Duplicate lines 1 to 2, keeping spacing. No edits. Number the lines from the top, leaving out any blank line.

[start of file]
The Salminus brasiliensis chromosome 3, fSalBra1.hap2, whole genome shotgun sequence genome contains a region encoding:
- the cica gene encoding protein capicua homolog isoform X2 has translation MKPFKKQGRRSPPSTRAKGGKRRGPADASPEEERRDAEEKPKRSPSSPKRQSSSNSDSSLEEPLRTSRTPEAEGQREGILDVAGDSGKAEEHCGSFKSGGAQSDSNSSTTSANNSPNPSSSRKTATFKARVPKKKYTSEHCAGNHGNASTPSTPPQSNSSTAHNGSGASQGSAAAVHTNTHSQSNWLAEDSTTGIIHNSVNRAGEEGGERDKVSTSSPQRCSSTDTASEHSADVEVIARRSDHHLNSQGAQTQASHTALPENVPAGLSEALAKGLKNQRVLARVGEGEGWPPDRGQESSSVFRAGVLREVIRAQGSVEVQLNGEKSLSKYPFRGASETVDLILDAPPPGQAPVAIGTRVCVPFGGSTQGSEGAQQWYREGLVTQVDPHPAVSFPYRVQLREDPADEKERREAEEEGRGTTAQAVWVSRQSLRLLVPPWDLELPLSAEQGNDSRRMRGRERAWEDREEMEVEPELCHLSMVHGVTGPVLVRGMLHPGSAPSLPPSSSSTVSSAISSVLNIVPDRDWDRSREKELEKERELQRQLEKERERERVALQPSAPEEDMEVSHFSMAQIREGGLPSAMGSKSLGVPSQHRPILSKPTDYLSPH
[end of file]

The Salminus brasiliensis chromosome 3, fSalBra1.hap2, whole genome shotgun sequence genome contains a region encoding:
- the cica gene encoding protein capicua homolog isoform X2 has translation MKPFKKQGRRSPPSTRAKGGKRRGPADASPEEERRDAEEKPKRSPSSPKRQSSSNSDSSLEEPLRTSRTPEAEGQREGILDVAGDSGKAEEHCGSFKSGGAQSDSNSSTTSANNSPNPSSSRKTATFKARVPKKKYTSEHCAGNHGNASTPSTPPQSNSSTAHNGSGASQGSAAAVHTNTHSQSNWLAEDSTTGIIHNSVNRAGEEGGERDKVSTSSPQRCSSTDTASEHSADVEVIARRSDHHLNSQGAQTQASHTALPENVPAGLSEALAKGLKNQRVLARVGEGEGWPPDRGQESSSVFRAGVLREVIRAQGSVEVQLNGEKSLSKYPFRGASETVDLILDAPPPGQAPVAIGTRVCVPFGGSTQGSEGAQQWYREGLVTQVDPHPAVSFPYRVQLREDPADEKERREAEEEGRGTTAQAVWVSRQSLRLLVPPWDLELPLSAEQGNDSRRMRGRERAWEDREEMEVEPELCHLSMVHGVTGPVLVRGMLHPGSAPSLPPSSSSTVSSAISSVLNIVPDRDWDRSREKELEKERELQRQLEKERERERVALQPSAPEEDMEVSHFSMAQIREGGLPSAMGSKSLGVPSQHRPILSKPTDYLSPH